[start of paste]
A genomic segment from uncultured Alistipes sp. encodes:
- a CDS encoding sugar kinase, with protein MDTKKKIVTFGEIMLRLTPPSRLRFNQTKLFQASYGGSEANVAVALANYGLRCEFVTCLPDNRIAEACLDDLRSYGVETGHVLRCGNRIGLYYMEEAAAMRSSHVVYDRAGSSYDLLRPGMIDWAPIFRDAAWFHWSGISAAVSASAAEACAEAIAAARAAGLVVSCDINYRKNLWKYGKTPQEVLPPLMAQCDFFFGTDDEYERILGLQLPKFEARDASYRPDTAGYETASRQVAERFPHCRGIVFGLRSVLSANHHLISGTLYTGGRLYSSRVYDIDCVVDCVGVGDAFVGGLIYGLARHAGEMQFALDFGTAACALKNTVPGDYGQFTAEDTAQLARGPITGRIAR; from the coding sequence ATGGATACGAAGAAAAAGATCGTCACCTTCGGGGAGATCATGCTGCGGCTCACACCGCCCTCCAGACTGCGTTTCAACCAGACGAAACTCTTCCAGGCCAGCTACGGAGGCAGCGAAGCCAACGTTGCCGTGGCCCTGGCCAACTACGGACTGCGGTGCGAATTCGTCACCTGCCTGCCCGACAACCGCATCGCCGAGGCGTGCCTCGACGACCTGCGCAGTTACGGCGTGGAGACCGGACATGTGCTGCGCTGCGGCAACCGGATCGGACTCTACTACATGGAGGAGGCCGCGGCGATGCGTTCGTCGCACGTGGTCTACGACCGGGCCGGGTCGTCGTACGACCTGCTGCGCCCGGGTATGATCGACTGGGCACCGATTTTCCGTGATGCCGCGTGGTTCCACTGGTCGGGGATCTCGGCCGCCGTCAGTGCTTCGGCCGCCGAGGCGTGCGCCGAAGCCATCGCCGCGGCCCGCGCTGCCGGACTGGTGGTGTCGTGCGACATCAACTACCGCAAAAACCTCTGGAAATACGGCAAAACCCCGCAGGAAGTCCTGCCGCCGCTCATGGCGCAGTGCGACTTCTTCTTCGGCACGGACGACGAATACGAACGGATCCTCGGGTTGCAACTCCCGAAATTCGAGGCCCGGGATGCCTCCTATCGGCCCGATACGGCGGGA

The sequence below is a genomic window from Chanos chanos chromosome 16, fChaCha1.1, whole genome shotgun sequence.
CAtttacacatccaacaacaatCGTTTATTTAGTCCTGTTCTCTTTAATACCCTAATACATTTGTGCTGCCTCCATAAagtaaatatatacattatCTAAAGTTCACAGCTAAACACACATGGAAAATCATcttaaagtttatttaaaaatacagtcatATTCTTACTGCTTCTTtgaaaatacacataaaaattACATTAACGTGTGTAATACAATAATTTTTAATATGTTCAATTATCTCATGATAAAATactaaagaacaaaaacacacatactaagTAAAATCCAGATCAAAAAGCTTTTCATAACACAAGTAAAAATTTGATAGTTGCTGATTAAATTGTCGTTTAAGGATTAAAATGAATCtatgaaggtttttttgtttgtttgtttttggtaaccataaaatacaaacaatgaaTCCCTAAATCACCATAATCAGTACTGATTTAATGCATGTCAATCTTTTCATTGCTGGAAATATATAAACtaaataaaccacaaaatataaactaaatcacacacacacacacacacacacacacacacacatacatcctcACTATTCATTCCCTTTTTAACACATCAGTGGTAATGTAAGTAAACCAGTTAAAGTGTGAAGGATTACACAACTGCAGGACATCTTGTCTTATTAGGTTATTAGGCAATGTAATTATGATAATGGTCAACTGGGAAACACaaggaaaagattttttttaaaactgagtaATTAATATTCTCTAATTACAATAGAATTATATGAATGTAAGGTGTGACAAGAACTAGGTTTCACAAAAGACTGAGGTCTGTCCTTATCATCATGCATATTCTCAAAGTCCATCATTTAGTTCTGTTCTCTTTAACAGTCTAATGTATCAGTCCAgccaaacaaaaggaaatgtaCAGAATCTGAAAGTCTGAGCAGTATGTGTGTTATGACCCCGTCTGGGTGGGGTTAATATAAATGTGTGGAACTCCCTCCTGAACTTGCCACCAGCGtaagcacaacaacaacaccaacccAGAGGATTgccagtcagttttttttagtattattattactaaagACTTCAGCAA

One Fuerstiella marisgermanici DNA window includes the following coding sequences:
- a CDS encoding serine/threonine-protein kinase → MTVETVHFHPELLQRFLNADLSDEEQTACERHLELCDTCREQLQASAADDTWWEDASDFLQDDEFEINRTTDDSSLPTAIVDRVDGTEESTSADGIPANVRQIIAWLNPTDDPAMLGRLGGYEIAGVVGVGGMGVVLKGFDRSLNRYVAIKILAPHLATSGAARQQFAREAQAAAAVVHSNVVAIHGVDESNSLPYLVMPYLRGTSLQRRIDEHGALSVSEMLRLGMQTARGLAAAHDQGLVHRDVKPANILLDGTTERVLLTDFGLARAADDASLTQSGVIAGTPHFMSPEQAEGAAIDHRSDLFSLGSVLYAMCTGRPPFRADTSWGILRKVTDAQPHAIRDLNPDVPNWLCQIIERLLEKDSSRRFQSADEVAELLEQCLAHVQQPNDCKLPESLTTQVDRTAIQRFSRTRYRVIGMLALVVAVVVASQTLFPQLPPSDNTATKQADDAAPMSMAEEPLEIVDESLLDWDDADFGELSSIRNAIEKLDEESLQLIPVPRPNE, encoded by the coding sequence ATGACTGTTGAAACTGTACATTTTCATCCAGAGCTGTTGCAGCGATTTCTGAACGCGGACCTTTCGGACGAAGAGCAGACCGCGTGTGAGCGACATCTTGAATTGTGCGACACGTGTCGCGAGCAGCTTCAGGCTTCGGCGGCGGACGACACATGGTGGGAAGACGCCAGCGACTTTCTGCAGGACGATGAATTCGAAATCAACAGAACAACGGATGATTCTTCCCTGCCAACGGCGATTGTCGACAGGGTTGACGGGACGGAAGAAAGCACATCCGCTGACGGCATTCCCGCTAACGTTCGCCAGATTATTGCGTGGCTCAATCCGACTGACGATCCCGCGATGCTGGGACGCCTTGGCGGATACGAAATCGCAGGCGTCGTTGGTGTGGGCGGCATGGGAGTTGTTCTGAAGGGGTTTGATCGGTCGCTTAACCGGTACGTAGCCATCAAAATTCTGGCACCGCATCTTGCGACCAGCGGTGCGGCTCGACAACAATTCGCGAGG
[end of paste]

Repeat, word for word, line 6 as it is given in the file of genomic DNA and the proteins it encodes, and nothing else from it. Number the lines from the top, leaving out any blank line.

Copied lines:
- a CDS encoding serine/threonine-protein kinase → MTVETVHFHPELLQRFLNADLSDEEQTACERHLELCDTCREQLQASAADDTWWEDASDFLQDDEFEINRTTDDSSLPTAIVDRVDGTEESTSADGIPANVRQIIAWLNPTDDPAMLGRLGGYEIAGVVGVGGMGVVLKGFDRSLNRYVAIKILAPHLATSGAARQQFAREAQAAAAVVHSNVVAIHGVDESNSLPYLVMPYLRGTSLQRRIDEHGALSVSEMLRLGMQTARGLAAAHDQGLVHRDVKPANILLDGTTERVLLTDFGLARAADDASLTQSGVIAGTPHFMSPEQAEGAAIDHRSDLFSLGSVLYAMCTGRPPFRADTSWGILRKVTDAQPHAIRDLNPDVPNWLCQIIERLLEKDSSRRFQSADEVAELLEQCLAHVQQPNDCKLPESLTTQVDRTAIQRFSRTRYRVIGMLALVVAVVVASQTLFPQLPPSDNTATKQADDAAPMSMAEEPLEIVDESLLDWDDADFGELSSIRNAIEKLDEESLQLIPVPRPNE, encoded by the coding sequence ATGACTGTTGAAACTGTACATTTTCATCCAGAGCTGTTGCAGCGATTTCTGAACGCGGACCTTTCGGACGAAGAGCAGACCGCGTGTGAGCGACATCTTGAATTGTGCGACACGTGTCGCGAGCAGCTTCAGGCTTCGGCGGCGGACGACACATGGTGGGAAGACGCCAGCGACTTTCTGCAGGACGATGAATTCGAAATCAACAGAACAACGGATGATTCTTCCCTGCCAACGGCGATTGTCGACAGGGTTGACGGGACGGAAGAAAGCACATCCGCTGACGGCATTCCCGCTAACGTTCGCCAGATTATTGCGTGGCTCAATCCGACTGACGATCCCGCGATGCTGGGACGCCTTGGCGGATACGAAATCGCAGGCGTCGTTGGTGTGGGCGGCATGGGAGTTGTTCTGAAGGGGTTTGATCGGTCGCTTAACCGGTACGTAGCCATCAAAATTCTGGCACCGCATCTTGCGACCAGCGGTGCGGCTCGACAACAATTCGCGAGG